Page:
Once upon a long time ago, a tired man faced an audience of public workers. They were on a wildcat strike, demanding the right to bargain collectively and to have the city for which they worked automatically deduct union dues from their paychecks. The city's conservative mayor had flatly refused these demands.
"You are doing many things here in this struggle," the tired man assured them. "You are demanding that this city will respect the dignity of labor." Too often, he said, folks looked down on people like them, people who did menial or unglamorous work. But he encouraged them not to bemoan their humble state. "All labor has dignity," he said.
On Monday, it will be 43 years since that man was shot in an ambush and killed in Memphis, Tenn. Martin Luther King's last public actions were in defense of labor and union rights.
One wonders, then, what he would say of Wisconsin.
Or Indiana, Ohio, Michigan, Florida or any of the other places where, like a contagion, the move to weaken or effectively outlaw unions has spread. One wonders what he would make of a conservative governing ethos that now defines public employees — teachers, police officers, firefighters — as the enemy.
Actually, we need not wonder what King would have said because he already said it. In the speech quoted above, he warned that if America did not use its vast wealth to ensure its people "the basic necessities of life," America was going to hell.
The Baptist preacher in him reared up then, and his voice sang thunder. For all the nation's achievements, he roared, for all its mighty airplanes, submarines and bridges, "It seems that I can hear the God of the universe saying, 'Even though you have done all that, I was hungry and you fed me not. I was naked and you clothed me not. The children of my sons and daughters were in need of economic security and you didn't provide it for them.'"
It will come as a surprise to some that the civil rights leader was also a labor leader, but he was. He had this in common with Asa Philip Randolph, who suffered long years of privation to establish the Brotherhood of Sleeping Car Porters. And with Walter Reuther, brutally beaten when he organized sit-down strikes that helped solidify the United Automobile Workers. And with Crystal Lee Sutton, inspiration for the movie "Norma Rae," who lost her job for trying to unionize a textile plant in Roanoke Rapids, N.C.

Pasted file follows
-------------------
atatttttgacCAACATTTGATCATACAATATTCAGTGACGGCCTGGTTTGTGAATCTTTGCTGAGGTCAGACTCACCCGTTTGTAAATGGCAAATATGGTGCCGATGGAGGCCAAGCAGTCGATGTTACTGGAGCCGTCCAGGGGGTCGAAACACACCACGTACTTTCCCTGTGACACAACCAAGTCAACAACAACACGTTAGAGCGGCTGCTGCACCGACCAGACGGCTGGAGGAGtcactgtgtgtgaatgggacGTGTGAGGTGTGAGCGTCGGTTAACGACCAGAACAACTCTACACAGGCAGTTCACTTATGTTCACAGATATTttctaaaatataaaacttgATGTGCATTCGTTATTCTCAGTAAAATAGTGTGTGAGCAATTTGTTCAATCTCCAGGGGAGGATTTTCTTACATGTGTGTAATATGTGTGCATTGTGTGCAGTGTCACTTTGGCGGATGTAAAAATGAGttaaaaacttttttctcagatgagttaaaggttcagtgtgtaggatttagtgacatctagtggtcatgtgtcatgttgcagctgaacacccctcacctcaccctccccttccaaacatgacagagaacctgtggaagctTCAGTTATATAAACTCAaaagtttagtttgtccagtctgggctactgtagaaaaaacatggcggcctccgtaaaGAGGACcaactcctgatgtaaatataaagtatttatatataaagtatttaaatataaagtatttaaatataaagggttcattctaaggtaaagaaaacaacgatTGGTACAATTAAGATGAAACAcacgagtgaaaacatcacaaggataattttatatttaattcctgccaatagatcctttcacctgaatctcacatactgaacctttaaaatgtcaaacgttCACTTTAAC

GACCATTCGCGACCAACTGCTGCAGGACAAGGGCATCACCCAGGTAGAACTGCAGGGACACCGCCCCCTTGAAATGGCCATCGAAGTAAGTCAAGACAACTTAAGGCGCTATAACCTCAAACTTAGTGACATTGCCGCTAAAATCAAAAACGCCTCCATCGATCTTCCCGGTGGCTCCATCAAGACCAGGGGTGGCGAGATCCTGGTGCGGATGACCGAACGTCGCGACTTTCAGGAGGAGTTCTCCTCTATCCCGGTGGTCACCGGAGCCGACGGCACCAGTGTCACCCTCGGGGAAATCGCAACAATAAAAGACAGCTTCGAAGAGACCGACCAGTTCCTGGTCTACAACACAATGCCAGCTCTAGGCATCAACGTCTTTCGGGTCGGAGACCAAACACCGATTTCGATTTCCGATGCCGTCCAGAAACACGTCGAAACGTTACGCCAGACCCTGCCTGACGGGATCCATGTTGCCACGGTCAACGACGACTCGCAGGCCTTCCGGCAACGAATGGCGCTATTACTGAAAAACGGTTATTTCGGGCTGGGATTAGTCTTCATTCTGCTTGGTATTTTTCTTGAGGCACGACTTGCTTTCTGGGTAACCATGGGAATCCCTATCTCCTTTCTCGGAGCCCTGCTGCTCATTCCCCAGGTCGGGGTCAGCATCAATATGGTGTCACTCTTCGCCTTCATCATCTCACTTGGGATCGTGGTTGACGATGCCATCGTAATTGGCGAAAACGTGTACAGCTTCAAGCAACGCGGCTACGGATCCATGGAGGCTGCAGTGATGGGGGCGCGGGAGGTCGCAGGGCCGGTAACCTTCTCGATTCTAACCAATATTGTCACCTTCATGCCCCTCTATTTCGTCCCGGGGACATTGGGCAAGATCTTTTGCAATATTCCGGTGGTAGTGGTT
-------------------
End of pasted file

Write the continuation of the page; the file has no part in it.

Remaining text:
These people and many others fought to win the rights now being taken away.
Granted, those rights have sometimes been abused — used to shelter the incompetent or reward the greedy.
But to whatever degree our workplaces are not filled with children working adult hours, to whatever degree an employer is required to provide a clean and safe workplace, break time, sick time or fair wages, that also reflects organized labor's legacy.
It is instructive that this campaign to roll back that legacy is contemporaneous with a New York Times report on how General Electric earned $14.2 billion in profit last year, yet paid no U.S. taxes. Indeed, the Times says, GE netted a tax benefit of $3.2 billion.
What's it tell you that some are on the offensive against working people but breathe scarcely a peep when a giant corporation somehow slips through government-provided loopholes, paying no taxes? If need is a character flaw, what, then, is greed?
In some sense, we have traveled 43 years forward to get back to where we were in 1968. King would doubtless find that sobering. One is reminded of the axiom about those who will not learn from history. One is reminded of the quote about the price of freedom.
And one is reminded of a song Billy Preston sang in the summer of 1973. "Will it go 'round in circles?" he asked.
Apparently, it already has.
Leonard Pitts' column appears regularly. His email is email@example.com.